Van De Kamp Coffee Shop, Glendale, CA. Architect Wayne McAllister, circa 1950
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Ah, Venezia! by John Curtas
NEW YORK CORNER: COLORS by Mort Hochstein
NOTES FROM THE WINE CELLAR: Are Angelo Gaja’s White Wines Italy’s Greatest? by John Mariani
Text and photos by John Curtas
One of my best examples of dubious excess is the 80 euro, 30-minute water taxi ride to or from
Pick the Hotel Palace Bonvecchiati (San Marco, Calle dei Fabbri 4680
Photo courtesy of Palace Bonvecchiati.
Once your water taxi delivery to the door of your hotel is done, and the formalities of checking in are completed, there’s only one thing to do in Venice--get lost! That’s half the fun of being there, and if you don’t enjoy wandering aimlessly while having no idea where you are—all the time soaking up the unique sights and sounds of this mysterious place, then by all means take a tour boat. Despite all of the city's nooks and crannies, though, it is really impossible to get really lost. Everywhere you look there are signs pointing you to San Marco,
And, early one morning, if those steps don’t lead you to the fish market, Mercato del Pesce al Minuto (right) in the shadow of the
What fascinates most about the seafood from the Venetian lagoon and beyond, besides their mineral-rich, intense flavors, is the sheer variety of fish and shellfish in the market—much of it unknown outside
The only trouble with an early morning stroll among all these edible creatures is that you’ll be hungry (and perhaps a bit thirsty), and it will probably be long before . Everyone knows Italians (and the French for that matter), aren’t big on breakfast. In this part of the world, breakfast is good for only one thing: thinking about lunch. And there’s no better place to abate that hunger (and ponder what seafood you’ll be having for lunch), than with a few small plates of cicchetti at the venerable Cantina do Mori (San Polo 429; 041-522-5401), only a stone’s throw from the Mercato, here since 1462. On weekends it is packed with tourists, but stroll into its dark environs during the week and you will notice the copper caldrons hanging from the ceiling and the fishmongers and locals hanging out at the bar, chattering away while sipping the house vino that tasted just fine to me at nine AM. The cicchetti (small tapas-like plates of salumi, cheese, marinated fish, and more, ranging from 3-8 euros apiece) are freshest then also, and a great way to start your day without ruining your appetite for the treats to come.
It’s the ultimate cliché to say that all Americans go to Harry’s Bar when they come here—but they do--especially at night. Which is why I always drop in for lunch. Watching locals (some straight out of Central Casting: an aging dowager at one table, various elegantly-dressed business types along the walls, and a silver-haired, preternaturally tanned, medallion-clad, movie producer-type with a stunning, 20-something starlet at another) is a treat unto itself. Score one of the low downstairs tables, order a bottle of wine, then the perfect carpaccio (Harry's invented it during an exhibition of Carpaccio's art in the city), and whatever fish your captain suggests, and you will be treated and feel like one of the cognoscenti, and eat superb food at the same time. Some consider the décor drab and the bill outrageous for what is relatively simple fare. But the ingredients are exquisite (except for the bread, which is generally disappointing all over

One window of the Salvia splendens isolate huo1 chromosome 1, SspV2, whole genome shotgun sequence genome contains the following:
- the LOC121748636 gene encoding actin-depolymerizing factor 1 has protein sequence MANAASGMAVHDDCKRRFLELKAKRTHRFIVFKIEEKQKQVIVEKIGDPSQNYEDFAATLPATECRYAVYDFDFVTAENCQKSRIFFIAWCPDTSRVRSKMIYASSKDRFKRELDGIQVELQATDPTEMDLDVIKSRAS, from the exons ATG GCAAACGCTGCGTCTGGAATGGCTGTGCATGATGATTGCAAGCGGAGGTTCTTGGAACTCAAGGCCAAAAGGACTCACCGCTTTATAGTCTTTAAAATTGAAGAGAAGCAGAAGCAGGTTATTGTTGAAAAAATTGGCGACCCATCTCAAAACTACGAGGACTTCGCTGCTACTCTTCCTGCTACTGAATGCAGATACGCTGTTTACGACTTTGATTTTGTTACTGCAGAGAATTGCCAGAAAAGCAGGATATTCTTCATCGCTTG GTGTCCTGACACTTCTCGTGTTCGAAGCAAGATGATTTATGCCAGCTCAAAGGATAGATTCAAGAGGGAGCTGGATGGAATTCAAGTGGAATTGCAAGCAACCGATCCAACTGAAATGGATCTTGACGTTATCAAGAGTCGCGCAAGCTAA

Unlike other food-crazy towns like
Da Ivo is easier to locate, on a relatively busy walkway not far from the Piazza San Marco. Despite the menu written in four languages (usually the sure sign of a tourist trap), it is one of the best in
This same commitment to bringing forth the pure and vivid flavors of Venetian seafood is the hallmark of al Covo (Castello 3968-30122; 041-522- 3812). There is nothing in the world quite like the flavors of Venetian seafood (or liver for that matter), and Cesare and Diane Benelli (he’s from Venice, she’s from
A note on pricing. Venice is very expensive to be sure, but there is a wide disparity between how better places price their wares for what is generally very similar cooking of identical raw ingredients. The fresh fish will always be the most expensive thing on any menu, and expect to pay at least 45 euros (or much more) for the catch of the day, just about anywhere. Amazingly though, antipasti and first (pasta) courses at a less touristy place like al Covo will be half the price (15-27 euros) of a similar dish ordered at places closer to Piazza San Marco—like Harry’s Bar and Da Ivo. Likewise, primi piatti (main courses) at al Covo and the distinctly out-of-the-way Antiche Carampane are well below 30 euros, when they start at 45 euros at da Ivo and 60 euros at Harry’s. Another specific (and common) example: at Antiche Carampane, spaghetti with spicy shellfish is 13 euros. Da Ivo gets 36 euros for a similar dish. Go figure.